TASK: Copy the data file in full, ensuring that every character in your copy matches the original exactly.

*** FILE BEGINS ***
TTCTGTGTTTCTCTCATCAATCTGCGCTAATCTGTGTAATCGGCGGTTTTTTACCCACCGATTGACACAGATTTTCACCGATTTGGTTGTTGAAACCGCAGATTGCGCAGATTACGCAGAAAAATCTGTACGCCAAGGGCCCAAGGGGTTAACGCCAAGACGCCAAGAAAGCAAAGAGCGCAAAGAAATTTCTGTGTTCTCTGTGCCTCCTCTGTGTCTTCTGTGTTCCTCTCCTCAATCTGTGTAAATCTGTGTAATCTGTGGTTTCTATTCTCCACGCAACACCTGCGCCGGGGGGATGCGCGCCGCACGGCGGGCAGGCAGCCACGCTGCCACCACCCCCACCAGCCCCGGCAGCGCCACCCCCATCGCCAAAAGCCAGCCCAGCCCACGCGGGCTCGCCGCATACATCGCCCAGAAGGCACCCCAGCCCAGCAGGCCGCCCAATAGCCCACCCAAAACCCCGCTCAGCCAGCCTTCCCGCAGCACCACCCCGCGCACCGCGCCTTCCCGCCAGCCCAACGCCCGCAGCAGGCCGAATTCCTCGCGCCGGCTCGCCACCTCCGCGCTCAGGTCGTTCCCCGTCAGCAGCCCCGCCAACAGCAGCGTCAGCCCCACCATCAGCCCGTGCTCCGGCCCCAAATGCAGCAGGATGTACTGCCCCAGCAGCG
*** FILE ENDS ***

TTCTGTGTTTCTCTCATCAATCTGCGCTAATCTGTGTAATCGGCGGTTTTTTACCCACCGATTGACACAGATTTTCACCGATTTGGTTGTTGAAACCGCAGATTGCGCAGATTACGCAGAAAAATCTGTACGCCAAGGGCCCAAGGGGTTAACGCCAAGACGCCAAGAAAGCAAAGAGCGCAAAGAAATTTCTGTGTTCTCTGTGCCTCCTCTGTGTCTTCTGTGTTCCTCTCCTCAATCTGTGTAAATCTGTGTAATCTGTGGTTTCTATTCTCCACGCAACACCTGCGCCGGGGGGATGCGCGCCGCACGGCGGGCAGGCAGCCACGCTGCCACCACCCCCACCAGCCCCGGCAGCGCCACCCCCATCGCCAAAAGCCAGCCCAGCCCACGCGGGCTCGCCGCATACATCGCCCAGAAGGCACCCCAGCCCAGCAGGCCGCCCAATAGCCCACCCAAAACCCCGCTCAGCCAGCCTTCCCGCAGCACCACCCCGCGCACCGCGCCTTCCCGCCAGCCCAACGCCCGCAGCAGGCCGAATTCCTCGCGCCGGCTCGCCACCTCCGCGCTCAGGTCGTTCCCCGTCAGCAGCCCCGCCAACAGCAGCGTCAGCCCCACCATCAGCCCGTGCTCCGGCCCCAAATGCAGCAGGATGTACTGCCCCAGCAGCG